ICNS_May-June13_CoverVikas Mangewala, MD; Sajjad Sarwar, MD; Ryan Rosenberger; Theodor Rais, MD; and Michele Knox, PhD
Drs. Mangewala and Sarwar are Fellows, Child and Adolescent Psychiatry; Mr. Rosenberger is a medical student; and Drs. Rais and Knox are Associate Professors, Child and Adolescent Psychiatry—All with University of Toledo, Toledo Ohio.

Innov Clin Neurosci. 2013;10(5–6):10–13

Funding/financial disclosures: No funding was received for the preparation of this article. The authors have no conflicts relevant to the content of this article.

Dear Editor:

Valproic acid (VPA) is an antiepileptic drug that is approved for the treatment of several types of seizures. It is also prescribed for the treatment of bipolar disorder, schizoaffective disorder, social phobias, neuropathic pain, and for the prophylaxis and treatment of migraine headaches.[1] VPA and its derivatives have been found to be useful and generally safe in the treatment of bipolar disorder, agitation in dementia, and refractory anxiety disorders in the elderly.[2–4] These drugs are known to cause hyperammonemia and associated encephalopathy, but most of these data come from studies of children and young adults.[5–10] We report a case of an adolescent who suffered idiopathic generalized epilepsy and presented with subacute cognitive impairment and worsening of seizures a few months after starting treatment with VPA. No biochemical signs of overdose or toxicity were observed. Withdrawing VPA resulted in a swift improvement in the patient’s mental status.

Case Report. Our patient was a 17-year-old adolescent boy with known diagnoses of autistic disorder and epilepsy. He presented to hospital with aggressive behaviour toward self and others. He had started taking VPA (1500mg/d) five months previously for the treatment of epilepsy. The patient had no history of developmental delay or metabolic defects. He denied having any fever, headaches, or other symptoms of neurologic or liver disease. On examination the next day after admission, the patient was drowsy but responsive, and he answered questions appropriately. His vital signs were stable and the results of a neurologic examination were otherwise unremarkable. The patient had asterixis, but no signs of jaundice and no stigmata of chronic liver disease. The findings of the remainder of the physical examination were normal. Results of initial investigations, including a complete blood count and tests for electrolytes, creatinine, and liver biochemistry were normal. The results of a toxicology screen were unremarkable. The patient’s serum valproate level was 81. In the first 48 hours after admission, his level of consciousness fluctuated. The patient had a grand mal seizure when he woke up in the morning of the next day. He was unresponsive after the seizure. The emergency medical service was called and he was taken by life squad to the emergency room (ER) and examined by the neurologist and attending ER resident. He was still drowsy but he was oriented to place and person. Subsequent tests revealed an elevated venous ammonia level. He was kept in the ER for a day and then he was transferred to Neurology floor for further care. On follow up metabolic panel, his liver biochemistry was normal; thus, valproate-related hyperammonemic encephalopathy was suspected. Valproate dose was immediately decreased, and over the next week, the patient’s level of consciousness improved along with decline in the ammonia level.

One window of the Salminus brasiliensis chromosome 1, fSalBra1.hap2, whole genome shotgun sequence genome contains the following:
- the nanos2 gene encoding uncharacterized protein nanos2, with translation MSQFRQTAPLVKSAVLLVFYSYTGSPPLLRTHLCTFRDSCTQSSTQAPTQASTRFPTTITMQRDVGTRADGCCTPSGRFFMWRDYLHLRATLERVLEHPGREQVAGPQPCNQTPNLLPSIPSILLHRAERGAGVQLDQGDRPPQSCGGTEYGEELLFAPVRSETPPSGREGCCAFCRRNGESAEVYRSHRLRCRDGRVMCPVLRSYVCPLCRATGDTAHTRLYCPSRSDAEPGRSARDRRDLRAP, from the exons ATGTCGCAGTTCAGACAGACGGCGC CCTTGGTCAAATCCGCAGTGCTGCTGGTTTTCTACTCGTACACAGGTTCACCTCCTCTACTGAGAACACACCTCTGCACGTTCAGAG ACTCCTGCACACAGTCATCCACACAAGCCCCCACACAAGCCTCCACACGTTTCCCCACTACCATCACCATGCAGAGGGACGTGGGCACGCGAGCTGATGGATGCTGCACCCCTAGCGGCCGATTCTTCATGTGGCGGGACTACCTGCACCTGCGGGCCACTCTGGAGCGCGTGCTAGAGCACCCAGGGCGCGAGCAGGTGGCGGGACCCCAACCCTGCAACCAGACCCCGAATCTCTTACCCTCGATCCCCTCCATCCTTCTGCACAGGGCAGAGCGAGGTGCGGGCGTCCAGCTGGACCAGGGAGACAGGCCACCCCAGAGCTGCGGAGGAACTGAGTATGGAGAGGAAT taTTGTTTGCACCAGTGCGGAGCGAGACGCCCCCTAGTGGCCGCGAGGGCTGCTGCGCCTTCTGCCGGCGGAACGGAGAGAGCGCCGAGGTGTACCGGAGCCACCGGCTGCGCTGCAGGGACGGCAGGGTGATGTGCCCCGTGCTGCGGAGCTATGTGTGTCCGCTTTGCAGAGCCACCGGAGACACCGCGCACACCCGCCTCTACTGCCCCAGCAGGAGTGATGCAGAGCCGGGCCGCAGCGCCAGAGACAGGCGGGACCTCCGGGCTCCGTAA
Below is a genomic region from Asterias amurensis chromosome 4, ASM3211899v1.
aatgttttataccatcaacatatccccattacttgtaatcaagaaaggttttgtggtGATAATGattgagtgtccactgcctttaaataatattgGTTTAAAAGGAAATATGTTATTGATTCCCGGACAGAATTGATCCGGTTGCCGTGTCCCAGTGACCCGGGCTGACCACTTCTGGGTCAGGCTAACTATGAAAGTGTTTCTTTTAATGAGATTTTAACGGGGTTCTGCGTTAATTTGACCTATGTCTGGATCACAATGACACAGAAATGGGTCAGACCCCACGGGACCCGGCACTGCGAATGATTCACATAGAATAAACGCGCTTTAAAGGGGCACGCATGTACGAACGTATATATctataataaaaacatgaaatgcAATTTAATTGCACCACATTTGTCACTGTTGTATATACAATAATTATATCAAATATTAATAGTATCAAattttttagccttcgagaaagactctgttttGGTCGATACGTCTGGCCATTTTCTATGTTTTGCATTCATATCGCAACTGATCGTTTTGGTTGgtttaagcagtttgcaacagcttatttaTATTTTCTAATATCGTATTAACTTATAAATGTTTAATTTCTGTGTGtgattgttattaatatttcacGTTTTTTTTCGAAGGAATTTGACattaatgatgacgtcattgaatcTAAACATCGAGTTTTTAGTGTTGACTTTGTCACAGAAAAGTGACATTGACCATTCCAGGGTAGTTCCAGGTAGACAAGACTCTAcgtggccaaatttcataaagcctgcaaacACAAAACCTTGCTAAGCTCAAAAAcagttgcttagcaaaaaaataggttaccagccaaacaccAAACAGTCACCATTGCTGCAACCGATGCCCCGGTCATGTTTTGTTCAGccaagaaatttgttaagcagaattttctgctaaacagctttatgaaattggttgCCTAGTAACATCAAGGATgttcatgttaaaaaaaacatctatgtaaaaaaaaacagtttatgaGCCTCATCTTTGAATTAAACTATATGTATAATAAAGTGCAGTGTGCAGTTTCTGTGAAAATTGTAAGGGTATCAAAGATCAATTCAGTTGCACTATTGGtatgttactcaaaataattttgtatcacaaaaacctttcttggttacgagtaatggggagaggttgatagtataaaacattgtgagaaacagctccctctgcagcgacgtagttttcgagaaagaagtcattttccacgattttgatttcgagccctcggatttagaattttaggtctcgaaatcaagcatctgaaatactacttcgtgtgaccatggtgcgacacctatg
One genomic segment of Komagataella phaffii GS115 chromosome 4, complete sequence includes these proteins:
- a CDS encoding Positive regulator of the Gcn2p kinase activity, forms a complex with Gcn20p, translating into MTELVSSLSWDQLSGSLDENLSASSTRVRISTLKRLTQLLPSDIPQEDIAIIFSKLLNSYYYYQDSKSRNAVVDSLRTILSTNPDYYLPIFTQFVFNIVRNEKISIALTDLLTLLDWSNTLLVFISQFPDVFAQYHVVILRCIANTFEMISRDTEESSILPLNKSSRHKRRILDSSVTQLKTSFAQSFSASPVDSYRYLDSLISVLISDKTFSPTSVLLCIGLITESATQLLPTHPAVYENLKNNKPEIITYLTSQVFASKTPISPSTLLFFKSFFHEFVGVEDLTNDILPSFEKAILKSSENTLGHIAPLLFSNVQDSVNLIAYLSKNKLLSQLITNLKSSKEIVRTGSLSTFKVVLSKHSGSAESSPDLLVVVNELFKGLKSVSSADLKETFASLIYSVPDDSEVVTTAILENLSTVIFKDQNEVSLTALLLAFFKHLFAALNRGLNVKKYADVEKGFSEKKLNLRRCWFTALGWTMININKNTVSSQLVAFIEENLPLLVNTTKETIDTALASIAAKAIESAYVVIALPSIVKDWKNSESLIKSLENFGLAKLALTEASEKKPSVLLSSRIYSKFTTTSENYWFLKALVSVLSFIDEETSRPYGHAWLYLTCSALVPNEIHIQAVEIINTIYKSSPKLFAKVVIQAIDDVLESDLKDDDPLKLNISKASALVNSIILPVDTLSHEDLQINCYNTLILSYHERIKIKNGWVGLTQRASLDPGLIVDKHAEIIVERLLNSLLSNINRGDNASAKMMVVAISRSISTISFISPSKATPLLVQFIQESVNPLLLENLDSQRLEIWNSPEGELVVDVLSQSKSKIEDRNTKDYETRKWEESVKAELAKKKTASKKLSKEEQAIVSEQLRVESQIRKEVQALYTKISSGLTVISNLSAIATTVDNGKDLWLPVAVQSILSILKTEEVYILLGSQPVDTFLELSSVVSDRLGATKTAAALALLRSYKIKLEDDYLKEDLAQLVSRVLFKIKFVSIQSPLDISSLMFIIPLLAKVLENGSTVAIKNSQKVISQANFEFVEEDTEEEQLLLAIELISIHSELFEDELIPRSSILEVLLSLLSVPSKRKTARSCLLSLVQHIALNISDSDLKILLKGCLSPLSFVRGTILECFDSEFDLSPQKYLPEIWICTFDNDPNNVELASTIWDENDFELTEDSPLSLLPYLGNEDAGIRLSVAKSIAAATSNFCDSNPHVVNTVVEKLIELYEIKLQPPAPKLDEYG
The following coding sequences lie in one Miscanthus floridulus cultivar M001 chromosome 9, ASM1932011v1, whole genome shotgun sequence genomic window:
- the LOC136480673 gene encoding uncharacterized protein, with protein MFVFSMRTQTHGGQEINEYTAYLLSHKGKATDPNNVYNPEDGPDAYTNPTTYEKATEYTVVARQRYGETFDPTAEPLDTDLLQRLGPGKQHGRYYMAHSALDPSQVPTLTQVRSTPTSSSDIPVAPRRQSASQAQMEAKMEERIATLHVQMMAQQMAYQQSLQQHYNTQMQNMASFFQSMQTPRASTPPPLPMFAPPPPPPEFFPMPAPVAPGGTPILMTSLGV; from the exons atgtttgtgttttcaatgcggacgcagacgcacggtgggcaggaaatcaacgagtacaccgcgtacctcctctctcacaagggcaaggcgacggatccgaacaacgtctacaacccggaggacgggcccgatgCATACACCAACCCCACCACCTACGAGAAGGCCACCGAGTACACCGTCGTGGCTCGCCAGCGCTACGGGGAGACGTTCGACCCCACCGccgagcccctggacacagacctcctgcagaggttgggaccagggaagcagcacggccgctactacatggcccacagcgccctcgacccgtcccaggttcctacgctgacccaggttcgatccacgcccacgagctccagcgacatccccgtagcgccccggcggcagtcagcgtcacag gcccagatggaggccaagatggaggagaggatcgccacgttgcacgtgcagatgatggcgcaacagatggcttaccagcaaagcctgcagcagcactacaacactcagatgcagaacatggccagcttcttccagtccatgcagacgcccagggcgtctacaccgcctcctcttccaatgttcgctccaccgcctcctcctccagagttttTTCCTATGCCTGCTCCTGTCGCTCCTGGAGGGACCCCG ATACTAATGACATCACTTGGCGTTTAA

Discussion. Encephalopathy and elevated levels of serum ammonia is often attributed to liver failure. However, other conditions, including valproate-related hyperammonemic encephalopathy, must be considered.

Unfortunately, few physicians are aware of this rare condition. In our case, the clues to the correct diagnosis were the patient’s normal hepatic function, history of valproate use, and improvement in clinical condition and eventual resolution after a reduction in dose of VPA. Although the exact incidence of valproate-related hyperammonemic encephalopathy is not known, mild and reversible elevations in ammonia have been described in 16 to 52 percent of patients receiving valproate therapy.12 In a case series, asymptomatic hyperammonemia was observed in 52 percent of patients receiving valproate monotherapy.12 Although its pathogenesis is not completely understood, hyperammonemia appears to be the main cause of encephalopathy. Hyperammonemia may arise because of increased renal ammonia production due to reduced glutamine synthesis. The condition may also be due to the inhibition of carbamyl phosphate synthetase or the reduction of hepatic ammonia metabolism owing to decreased carnitine availability, which leads to suppression of fatty acid beta-oxidation.

Conclusion. Encephalopathy is a potentially serious consequence of the use of VPA. Physicians should consider this possible cause of changes in mental status in patients treated with VPA. Patients with VPA-induced hyperammonemia may be asymptomatic, may have behavioural changes, or may have marked deteriorations in their level of consciousness.

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